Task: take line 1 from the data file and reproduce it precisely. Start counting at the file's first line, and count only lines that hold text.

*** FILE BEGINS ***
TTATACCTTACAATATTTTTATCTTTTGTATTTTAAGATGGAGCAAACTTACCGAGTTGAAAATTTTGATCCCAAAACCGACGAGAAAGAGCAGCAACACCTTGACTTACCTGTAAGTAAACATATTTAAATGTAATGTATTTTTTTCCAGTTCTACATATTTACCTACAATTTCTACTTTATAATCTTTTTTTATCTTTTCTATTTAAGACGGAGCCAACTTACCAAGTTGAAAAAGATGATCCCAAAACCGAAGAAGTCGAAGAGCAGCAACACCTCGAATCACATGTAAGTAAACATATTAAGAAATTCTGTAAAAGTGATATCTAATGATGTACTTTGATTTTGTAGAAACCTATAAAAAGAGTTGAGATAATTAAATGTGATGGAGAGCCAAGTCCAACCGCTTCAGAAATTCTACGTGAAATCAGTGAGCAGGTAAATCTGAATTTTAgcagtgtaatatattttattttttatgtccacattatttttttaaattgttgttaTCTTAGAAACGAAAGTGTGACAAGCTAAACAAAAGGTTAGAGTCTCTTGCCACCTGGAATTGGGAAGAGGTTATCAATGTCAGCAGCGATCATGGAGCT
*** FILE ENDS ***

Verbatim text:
TTATACCTTACAATATTTTTATCTTTTGTATTTTAAGATGGAGCAAACTTACCGAGTTGAAAATTTTGATCCCAAAACCGACGAGAAAGAGCAGCAACACCTTGACTTACCTGTAAGTAAACATATTTAAATGTAATGTATTTTTTTCCAGTTCTACATATTTACCTACAATTTCTACTTTATAATCTTTTTTTATCTTTTCTATTTAAGACGGAGCCAACTTACCAAGTTGAAAAAGATGATCCCAAAACCGAAGAAGTCGAAGAGCAGCAACACCTCGAATCACATGTAAGTAAACATATTAAGAAATTCTGTAAAAGTGATATCTAATGATGTACTTTGATTTTGTAGAAACCTATAAAAAGAGTTGAGATAATTAAATGTGATGGAGAGCCAAGTCCAACCGCTTCAGAAATTCTACGTGAAATCAGTGAGCAGGTAAATCTGAATTTTAgcagtgtaatatattttattttttatgtccacattatttttttaaattgttgttaTCTTAGAAACGAAAGTGTGACAAGCTAAACAAAAGGTTAGAGTCTCTTGCCACCTGGAATTGGGAAGAGGTTATCAATGTCAGCAGCGATCATGGAGCT